James Murdoch-backed virtual reality (VR) startup The Void has teamed up with Sony Pictures Virtual reality to produce a new location-based VR experience, according to Curtis Hickman, the startup’s chief creative officer.

Hickman revealed the partnership in a conversation with Variety this week, during which he also outlined plans to bring more original IP to The Void locations. A Sony Pictures spokesperson subsequently confirmed the partnership, but declined to comment on the Sony franchise it will be based on.

Hickman told Variety that his company had been very selective about the types of experiences that it was bringing to its VR centers. “There’s been big titles that we turned down,” he said.

The company launched its first centers with “Ghostbusters Dimension,” a title produced in partnership with Sony Pictures. It has since launched “Star Wars: Secrets of the Empire” and “Ralph Breaks the Internet” in partnership with Disney, and is getting ready to launch another experience based on the Marvel cinematic universe.

At the same time, The Void has also been developing some of its own intellectual property, including “Nicodemus,” a horror-themed experience. Hickman said that the advantage of original IP was greater flexibility, and also explained that it helped the company to advance its own technology. For instance, some of the tech developed for “Nicodemus” ultimately found its way into “Ralph Breaks the Internet.”  That’s why the company will continue to work on its own IP going forward, he said. “I think we will see more Void content in the future.”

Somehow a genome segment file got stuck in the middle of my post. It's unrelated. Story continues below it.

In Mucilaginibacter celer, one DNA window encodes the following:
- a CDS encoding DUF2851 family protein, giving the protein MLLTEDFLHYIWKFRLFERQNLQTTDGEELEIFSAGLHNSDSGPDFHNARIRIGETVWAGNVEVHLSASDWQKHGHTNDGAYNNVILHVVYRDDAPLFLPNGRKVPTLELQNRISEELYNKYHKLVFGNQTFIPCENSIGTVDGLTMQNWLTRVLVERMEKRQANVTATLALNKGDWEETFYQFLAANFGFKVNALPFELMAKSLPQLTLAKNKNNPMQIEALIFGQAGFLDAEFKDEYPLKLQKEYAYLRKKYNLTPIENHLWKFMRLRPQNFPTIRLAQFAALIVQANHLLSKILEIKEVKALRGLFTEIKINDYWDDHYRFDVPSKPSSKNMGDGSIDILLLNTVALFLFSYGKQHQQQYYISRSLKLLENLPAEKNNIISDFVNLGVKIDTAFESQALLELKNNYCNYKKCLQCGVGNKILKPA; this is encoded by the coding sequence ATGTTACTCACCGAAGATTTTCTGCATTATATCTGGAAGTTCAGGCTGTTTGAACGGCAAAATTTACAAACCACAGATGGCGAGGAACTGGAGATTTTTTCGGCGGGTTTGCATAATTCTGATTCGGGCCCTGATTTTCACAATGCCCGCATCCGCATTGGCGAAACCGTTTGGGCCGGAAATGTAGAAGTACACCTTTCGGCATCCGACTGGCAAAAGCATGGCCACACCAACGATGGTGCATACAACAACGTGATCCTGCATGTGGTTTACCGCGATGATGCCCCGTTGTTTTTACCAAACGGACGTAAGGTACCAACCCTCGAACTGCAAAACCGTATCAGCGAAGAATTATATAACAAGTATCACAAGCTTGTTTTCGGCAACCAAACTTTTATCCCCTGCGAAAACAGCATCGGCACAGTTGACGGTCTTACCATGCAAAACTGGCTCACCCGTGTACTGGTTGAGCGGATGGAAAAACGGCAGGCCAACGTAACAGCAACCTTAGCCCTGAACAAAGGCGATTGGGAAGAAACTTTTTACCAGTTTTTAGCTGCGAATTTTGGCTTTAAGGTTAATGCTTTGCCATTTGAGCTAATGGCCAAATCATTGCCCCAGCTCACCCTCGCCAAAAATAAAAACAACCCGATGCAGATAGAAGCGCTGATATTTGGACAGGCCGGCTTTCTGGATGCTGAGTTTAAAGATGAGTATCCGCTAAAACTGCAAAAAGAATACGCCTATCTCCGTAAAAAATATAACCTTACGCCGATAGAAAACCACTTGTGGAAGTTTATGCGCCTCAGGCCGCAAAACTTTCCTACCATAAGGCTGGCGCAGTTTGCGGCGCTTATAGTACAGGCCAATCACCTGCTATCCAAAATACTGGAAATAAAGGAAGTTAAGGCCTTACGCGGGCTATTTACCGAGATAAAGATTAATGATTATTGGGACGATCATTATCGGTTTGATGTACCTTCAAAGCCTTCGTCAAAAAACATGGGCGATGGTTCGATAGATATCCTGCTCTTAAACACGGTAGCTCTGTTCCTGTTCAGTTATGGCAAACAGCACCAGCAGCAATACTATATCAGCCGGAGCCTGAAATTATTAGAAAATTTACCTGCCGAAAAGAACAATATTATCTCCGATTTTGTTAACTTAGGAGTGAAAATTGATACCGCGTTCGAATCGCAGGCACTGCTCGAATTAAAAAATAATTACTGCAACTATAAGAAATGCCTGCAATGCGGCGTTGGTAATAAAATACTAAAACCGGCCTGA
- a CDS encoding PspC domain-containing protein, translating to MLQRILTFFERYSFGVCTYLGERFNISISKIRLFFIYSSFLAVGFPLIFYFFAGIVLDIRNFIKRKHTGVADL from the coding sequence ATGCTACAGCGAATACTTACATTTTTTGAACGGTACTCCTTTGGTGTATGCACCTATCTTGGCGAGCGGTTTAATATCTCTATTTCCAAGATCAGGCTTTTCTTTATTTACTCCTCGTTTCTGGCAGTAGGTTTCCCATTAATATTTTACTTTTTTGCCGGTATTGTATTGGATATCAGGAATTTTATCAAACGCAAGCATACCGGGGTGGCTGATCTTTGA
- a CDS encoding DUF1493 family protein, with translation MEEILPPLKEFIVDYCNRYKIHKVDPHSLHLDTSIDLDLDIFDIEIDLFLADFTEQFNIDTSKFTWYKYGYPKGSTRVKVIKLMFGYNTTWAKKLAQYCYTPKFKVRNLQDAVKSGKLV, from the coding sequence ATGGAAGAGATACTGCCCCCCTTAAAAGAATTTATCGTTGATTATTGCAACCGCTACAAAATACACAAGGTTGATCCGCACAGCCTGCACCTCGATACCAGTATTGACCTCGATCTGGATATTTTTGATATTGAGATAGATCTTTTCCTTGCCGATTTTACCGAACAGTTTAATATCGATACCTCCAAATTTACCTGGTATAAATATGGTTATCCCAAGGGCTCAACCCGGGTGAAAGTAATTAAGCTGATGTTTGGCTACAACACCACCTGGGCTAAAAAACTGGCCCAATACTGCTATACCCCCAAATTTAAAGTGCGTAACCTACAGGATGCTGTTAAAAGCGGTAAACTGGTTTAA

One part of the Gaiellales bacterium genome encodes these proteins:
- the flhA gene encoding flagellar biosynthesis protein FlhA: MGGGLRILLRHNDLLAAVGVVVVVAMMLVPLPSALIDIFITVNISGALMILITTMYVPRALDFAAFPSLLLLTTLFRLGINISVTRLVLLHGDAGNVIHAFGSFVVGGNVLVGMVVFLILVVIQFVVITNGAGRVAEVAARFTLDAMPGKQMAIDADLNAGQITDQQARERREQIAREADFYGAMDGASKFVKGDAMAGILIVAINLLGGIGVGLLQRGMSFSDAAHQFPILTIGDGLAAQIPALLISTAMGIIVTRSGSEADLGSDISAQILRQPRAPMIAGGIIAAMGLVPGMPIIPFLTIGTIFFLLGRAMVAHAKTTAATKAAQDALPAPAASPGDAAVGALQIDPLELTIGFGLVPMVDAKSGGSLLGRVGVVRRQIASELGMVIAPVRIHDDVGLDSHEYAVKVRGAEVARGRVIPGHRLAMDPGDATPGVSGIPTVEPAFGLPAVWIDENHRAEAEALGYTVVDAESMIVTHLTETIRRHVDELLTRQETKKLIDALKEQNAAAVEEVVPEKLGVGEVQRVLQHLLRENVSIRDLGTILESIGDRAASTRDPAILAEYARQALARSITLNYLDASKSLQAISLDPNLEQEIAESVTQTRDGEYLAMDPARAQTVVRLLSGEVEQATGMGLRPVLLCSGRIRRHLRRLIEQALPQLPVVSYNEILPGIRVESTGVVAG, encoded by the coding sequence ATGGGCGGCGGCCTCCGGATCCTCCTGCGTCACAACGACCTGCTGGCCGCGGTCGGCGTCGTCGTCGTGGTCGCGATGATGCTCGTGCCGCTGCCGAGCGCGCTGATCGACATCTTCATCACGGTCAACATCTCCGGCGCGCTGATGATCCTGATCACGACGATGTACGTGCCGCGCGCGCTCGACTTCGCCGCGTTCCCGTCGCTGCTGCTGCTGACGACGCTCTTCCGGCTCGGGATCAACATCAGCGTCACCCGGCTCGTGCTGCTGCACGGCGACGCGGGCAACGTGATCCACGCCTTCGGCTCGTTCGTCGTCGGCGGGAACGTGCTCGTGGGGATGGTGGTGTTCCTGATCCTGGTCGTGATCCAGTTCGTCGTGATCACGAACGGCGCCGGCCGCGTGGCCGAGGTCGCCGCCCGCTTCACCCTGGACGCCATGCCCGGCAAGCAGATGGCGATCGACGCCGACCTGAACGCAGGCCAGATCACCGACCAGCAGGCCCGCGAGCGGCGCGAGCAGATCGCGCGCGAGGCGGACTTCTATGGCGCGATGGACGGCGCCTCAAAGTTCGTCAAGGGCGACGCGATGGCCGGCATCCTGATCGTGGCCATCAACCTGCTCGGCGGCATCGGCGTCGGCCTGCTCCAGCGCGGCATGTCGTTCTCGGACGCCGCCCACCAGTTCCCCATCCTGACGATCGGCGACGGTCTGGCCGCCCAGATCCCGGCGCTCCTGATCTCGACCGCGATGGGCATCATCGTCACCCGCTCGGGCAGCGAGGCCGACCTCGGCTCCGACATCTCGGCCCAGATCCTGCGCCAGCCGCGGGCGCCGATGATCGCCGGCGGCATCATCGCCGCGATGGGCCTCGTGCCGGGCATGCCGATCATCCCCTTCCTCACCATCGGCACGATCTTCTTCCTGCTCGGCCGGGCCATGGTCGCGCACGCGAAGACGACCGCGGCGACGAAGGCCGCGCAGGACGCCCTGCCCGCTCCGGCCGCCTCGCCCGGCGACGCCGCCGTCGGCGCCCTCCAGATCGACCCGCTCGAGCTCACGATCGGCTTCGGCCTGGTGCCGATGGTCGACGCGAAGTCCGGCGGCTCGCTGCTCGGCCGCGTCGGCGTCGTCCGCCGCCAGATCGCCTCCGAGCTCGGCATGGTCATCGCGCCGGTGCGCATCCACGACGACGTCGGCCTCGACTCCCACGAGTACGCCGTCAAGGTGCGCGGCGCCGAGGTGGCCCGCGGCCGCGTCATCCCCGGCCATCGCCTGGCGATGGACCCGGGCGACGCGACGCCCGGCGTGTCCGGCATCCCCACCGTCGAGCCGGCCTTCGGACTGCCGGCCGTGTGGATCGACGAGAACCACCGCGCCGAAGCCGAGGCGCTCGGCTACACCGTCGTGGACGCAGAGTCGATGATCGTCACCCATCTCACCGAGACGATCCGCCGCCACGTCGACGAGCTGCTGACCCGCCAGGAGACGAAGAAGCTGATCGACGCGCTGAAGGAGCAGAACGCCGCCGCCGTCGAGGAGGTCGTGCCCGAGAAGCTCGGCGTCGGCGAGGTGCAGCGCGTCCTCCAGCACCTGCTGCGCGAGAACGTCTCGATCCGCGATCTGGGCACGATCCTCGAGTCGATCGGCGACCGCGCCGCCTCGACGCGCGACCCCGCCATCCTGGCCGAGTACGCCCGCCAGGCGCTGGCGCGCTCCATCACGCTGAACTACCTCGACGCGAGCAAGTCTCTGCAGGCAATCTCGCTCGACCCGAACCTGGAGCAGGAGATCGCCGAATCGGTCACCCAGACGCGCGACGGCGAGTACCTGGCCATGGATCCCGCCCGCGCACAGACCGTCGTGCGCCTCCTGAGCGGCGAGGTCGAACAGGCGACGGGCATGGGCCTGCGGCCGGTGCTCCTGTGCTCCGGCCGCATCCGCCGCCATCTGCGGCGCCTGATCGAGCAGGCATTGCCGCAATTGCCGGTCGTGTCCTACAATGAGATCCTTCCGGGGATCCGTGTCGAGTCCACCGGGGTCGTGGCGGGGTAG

The Void announced a massive expansion to 25 additional locations earlier this summer, and recently opened new locations in the World Trade Center in New York as well as the Westfield Centre in San Francisco. The latter (pictured above) is located on the 4th floor of the iconic San Francisco mall, with plans to move to a permanent location in the mall’s food court later this year.

Hickman said that the company’s new expansion was benefitting from the experience it was able to gather at its existing dozen locations across the U.S. as well as in Dubai. “We were learning a lot about the business,” he said. For instance, the company streamlined its on-boarding experience, and ditched self-serve kiosks in favor of a more personal concierge experience.

The Void is also looking to further improve its hardware, and make its VR backpacks lighter in order to accommodate younger visitors. Hickman said that the company had also been experimenting with using additional trackers for full-body tracking, but ultimately decided against it as the benefits didn’t outweigh the additional complexity. Said Hickman: “You don’t want the experience get in the way of the guest having fun.”